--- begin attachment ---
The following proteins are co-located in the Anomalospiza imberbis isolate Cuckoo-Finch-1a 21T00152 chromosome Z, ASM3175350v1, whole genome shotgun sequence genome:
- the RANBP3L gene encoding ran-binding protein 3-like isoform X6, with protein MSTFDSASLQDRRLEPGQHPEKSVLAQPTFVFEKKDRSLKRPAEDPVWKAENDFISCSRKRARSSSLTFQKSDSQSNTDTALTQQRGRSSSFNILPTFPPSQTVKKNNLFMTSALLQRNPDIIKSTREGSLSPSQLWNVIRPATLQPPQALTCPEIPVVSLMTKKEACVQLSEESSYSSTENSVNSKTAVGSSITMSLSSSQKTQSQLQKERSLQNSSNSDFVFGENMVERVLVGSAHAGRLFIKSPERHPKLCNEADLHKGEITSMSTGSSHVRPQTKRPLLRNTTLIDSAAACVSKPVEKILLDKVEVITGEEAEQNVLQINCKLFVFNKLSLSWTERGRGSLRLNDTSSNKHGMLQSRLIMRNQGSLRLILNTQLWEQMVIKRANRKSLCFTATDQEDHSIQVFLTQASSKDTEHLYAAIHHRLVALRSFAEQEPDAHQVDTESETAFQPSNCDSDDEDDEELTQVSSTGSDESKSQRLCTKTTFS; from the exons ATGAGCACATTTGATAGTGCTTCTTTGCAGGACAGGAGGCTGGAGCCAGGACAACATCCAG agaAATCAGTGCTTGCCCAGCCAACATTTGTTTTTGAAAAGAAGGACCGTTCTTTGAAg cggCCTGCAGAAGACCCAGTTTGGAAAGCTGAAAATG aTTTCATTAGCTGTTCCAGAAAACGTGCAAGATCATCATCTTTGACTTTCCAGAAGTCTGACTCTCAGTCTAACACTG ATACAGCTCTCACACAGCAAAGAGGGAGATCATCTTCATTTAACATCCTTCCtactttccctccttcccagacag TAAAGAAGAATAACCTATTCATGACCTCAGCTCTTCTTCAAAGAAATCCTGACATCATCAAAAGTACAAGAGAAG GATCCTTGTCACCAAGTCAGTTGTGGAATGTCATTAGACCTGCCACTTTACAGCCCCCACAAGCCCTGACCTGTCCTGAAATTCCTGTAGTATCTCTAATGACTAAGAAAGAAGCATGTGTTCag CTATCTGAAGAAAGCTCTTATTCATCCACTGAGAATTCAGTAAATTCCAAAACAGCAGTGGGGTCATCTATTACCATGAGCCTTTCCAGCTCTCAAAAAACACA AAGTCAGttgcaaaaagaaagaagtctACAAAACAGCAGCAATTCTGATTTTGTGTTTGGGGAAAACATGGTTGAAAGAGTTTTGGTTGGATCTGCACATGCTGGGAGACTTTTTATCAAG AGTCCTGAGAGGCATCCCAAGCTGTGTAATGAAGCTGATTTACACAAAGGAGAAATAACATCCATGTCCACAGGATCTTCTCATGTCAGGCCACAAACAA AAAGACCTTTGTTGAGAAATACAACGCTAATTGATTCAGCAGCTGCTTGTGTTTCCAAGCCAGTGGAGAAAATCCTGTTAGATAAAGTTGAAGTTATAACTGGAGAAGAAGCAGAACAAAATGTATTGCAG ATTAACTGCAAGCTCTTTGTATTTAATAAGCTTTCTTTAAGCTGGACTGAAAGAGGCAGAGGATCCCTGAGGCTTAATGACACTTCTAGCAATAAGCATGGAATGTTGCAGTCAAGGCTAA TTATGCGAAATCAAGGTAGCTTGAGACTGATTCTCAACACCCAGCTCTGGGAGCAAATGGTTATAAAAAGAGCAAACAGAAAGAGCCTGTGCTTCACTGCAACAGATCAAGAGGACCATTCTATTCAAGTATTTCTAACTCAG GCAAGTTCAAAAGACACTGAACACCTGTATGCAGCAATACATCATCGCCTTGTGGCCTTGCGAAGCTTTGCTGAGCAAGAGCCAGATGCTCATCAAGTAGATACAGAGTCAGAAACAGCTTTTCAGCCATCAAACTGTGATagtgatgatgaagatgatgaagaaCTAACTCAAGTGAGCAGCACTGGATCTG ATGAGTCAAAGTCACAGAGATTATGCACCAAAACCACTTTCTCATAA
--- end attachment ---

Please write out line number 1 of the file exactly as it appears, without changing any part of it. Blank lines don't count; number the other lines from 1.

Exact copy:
The following proteins are co-located in the Anomalospiza imberbis isolate Cuckoo-Finch-1a 21T00152 chromosome Z, ASM3175350v1, whole genome shotgun sequence genome: